Data collection is critical in a study design because it aids in the interpretation of records. A structured tactic for data analysis guarantees strictness and reliability in building theories. While methodologically relevant data collection facilitates to develop a reliable research plan, its specific mechanisms can lead to valid conclusions. For example, the data derived from interviews or surveys can reveal more about the caregivers’ awareness of bedsores than the data generated from focus groups or case studies. Therefore, researchers need to have clear targeted data collection strategies to avoid fallacies or confusion during the data analysis stage. No matter how challenging or long it may take, a researcher must carefully consider all the possible data collection tools available and select the most appropriate one among them. That is the way how robust research studies are conducted on the whole.
This paper formulated the research question about domestic caregivers’ knowledge regarding bedsore or pressure injuries. Furthermore, there is an associated hypothesis, which suggests that the level of that knowledge remains low. The relevant research methodologies and data collection tools were analyzed following the hypothesis. In the context of the given research question, close-ended questions seem to be the most appropriate strategies for obtaining statistical data. Next, the significance of methodologically suitable data collection to the research process was discussed. Since data gathering constitutes the critical part of any research study, all the remaining stages depend on it. Therefore, it is worth putting some effort into choosing the correct data collection strategies.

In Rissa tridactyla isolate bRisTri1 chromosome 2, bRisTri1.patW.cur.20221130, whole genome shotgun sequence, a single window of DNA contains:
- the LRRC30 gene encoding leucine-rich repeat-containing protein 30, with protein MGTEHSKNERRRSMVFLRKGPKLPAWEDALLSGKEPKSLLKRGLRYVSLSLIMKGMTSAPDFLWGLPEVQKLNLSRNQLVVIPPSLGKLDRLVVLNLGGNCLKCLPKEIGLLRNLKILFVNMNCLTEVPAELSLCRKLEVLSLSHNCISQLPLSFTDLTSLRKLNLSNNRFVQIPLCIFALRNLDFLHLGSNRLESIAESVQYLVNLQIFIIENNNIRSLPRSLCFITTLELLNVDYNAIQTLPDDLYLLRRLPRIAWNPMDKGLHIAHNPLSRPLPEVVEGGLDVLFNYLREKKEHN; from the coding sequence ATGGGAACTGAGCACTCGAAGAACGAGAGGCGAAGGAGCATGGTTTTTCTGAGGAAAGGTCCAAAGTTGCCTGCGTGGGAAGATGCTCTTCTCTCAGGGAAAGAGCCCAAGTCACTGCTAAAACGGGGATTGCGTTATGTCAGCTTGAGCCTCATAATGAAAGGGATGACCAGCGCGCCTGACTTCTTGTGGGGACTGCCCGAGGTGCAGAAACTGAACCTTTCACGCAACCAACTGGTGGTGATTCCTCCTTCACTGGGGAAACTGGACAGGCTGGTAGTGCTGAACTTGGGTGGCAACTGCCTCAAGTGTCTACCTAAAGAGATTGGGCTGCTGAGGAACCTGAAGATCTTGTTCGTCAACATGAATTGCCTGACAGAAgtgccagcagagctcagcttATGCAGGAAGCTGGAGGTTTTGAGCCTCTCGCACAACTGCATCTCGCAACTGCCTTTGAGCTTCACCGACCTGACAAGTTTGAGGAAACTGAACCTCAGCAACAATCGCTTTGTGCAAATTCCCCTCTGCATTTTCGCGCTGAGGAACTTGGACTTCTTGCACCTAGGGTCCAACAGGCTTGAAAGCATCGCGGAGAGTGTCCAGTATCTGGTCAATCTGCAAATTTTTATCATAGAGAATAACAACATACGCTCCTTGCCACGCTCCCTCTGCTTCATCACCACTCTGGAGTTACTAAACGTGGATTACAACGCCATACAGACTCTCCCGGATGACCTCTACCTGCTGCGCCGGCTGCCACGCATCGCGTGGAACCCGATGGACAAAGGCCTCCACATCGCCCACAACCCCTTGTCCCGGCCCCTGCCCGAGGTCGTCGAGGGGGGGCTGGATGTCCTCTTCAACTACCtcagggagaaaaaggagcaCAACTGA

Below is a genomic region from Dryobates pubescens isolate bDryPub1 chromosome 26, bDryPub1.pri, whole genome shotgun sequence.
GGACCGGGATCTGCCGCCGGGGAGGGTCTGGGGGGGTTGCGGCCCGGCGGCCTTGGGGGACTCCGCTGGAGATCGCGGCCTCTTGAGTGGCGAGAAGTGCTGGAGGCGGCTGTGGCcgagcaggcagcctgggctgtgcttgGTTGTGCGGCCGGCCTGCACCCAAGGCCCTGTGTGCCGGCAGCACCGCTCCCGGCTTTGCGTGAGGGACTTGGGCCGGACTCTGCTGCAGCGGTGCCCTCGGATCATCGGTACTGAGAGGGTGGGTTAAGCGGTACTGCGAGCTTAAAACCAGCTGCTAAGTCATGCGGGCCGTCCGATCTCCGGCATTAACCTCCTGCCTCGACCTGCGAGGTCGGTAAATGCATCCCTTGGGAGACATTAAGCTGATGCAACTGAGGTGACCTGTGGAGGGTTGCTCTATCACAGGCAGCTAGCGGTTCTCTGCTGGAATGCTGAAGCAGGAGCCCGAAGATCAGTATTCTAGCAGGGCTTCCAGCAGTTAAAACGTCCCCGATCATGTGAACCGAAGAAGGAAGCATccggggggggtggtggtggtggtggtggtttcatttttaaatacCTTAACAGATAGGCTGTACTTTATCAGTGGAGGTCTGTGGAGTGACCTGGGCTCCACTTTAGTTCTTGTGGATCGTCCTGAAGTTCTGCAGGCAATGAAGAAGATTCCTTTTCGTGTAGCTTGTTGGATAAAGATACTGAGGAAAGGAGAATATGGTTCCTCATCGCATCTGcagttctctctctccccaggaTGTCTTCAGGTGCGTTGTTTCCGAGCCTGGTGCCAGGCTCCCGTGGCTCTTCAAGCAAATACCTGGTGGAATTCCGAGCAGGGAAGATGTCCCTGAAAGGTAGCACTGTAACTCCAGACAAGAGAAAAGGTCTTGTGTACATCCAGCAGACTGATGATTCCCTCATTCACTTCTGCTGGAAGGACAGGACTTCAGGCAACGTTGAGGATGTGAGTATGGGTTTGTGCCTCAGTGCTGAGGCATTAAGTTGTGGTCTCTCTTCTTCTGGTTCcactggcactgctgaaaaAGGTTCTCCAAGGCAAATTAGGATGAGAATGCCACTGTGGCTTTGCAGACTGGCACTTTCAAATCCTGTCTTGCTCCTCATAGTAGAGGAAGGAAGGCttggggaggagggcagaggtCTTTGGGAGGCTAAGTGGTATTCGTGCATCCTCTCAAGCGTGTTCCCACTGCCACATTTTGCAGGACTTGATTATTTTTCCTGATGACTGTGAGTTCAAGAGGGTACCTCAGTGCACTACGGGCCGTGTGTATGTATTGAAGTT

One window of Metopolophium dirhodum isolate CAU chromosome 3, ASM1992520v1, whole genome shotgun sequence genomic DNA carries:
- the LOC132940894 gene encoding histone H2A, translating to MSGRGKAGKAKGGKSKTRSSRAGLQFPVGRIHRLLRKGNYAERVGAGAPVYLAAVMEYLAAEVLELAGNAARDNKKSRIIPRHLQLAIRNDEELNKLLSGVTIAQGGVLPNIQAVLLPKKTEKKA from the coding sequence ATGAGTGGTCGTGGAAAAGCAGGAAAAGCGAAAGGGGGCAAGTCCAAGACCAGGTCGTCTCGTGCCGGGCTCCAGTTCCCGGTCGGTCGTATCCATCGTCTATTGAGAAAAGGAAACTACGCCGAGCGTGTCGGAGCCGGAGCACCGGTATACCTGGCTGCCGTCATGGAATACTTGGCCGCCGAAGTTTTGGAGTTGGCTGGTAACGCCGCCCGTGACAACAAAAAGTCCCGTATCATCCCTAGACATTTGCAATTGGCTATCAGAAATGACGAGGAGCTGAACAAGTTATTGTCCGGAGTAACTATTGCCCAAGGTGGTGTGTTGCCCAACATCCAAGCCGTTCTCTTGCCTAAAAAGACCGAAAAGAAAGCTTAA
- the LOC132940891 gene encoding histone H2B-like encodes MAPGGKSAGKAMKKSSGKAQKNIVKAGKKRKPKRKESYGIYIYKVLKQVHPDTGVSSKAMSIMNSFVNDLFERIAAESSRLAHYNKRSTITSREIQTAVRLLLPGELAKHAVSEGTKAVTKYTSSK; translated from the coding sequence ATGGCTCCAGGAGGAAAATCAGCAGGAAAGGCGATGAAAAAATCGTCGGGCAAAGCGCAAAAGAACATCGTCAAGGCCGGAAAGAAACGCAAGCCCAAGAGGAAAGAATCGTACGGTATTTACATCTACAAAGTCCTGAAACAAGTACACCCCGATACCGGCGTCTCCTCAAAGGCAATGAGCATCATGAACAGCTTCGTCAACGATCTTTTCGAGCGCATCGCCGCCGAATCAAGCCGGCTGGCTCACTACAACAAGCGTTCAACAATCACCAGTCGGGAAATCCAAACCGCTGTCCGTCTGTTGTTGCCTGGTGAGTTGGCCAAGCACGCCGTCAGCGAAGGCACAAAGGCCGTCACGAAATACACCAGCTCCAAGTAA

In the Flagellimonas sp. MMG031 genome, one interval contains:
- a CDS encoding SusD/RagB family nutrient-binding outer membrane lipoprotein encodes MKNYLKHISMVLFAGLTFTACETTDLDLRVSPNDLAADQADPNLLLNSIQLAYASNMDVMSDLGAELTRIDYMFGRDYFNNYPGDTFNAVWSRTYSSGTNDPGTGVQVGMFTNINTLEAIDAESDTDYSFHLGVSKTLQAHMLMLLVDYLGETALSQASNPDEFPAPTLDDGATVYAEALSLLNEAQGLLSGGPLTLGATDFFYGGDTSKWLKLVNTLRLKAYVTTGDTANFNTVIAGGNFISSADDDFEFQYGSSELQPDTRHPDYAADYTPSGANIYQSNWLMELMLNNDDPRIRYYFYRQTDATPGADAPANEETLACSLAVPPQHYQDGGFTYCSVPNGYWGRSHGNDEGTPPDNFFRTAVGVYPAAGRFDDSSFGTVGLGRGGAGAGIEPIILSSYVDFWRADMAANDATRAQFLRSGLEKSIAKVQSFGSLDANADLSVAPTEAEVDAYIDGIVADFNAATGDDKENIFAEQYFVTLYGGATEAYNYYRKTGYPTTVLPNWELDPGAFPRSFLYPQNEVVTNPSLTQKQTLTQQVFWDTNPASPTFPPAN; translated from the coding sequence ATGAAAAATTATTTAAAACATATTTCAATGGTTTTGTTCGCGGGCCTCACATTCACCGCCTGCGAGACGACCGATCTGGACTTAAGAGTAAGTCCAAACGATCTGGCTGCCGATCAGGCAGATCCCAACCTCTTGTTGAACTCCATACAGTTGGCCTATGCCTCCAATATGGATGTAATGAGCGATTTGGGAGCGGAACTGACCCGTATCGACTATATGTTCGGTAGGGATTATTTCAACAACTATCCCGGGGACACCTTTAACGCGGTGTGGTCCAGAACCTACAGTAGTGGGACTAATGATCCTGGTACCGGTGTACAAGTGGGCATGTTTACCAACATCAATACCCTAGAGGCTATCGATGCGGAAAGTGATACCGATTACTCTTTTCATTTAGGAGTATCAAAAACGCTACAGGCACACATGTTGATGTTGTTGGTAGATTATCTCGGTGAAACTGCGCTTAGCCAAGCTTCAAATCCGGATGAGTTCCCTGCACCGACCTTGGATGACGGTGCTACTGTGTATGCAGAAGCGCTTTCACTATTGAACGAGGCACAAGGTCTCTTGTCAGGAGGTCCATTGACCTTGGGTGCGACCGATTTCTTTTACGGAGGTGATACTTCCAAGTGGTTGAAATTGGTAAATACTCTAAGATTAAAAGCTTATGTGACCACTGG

Akram, J., Samdani, K., Afzal, A., Khan, T. M., Umar, W., Bibi, S., Mumtaz, M., Zehra, H., Rasool, F., & Javed, K. (2022). Bed sores and associated risk factors among hospital admitted patients: A comparative cross-sectional study. American Journal of Health, Medicine and Nursing Practice, 7(4), 17–25.
Bloomfield, J., & Fisher, M. J. (2019). Quantitative research design. Journal of the Australasian Rehabilitation Nurses Association, 22(2), 27-30.
Jeengar, M. (2018). The effectiveness of structured teaching program regarding knowledge on preventing pressure sores among staff nurses: A pre-experimental study. Asian Journal of Nursing Education and Research, 8(4), 467.
Mohajan, H. K. (2020). Quantitative research: A successful investigation in natural and social sciences. Journal of Economic Development, Environment, and People, 9(4).
Smajic, E., Avdic, D., Pasic, A., Prcic, A., & Stancic, M. (2022). A mixed methodology of scientific research in healthcare. Acta Informatica Medica, 30(1), 57.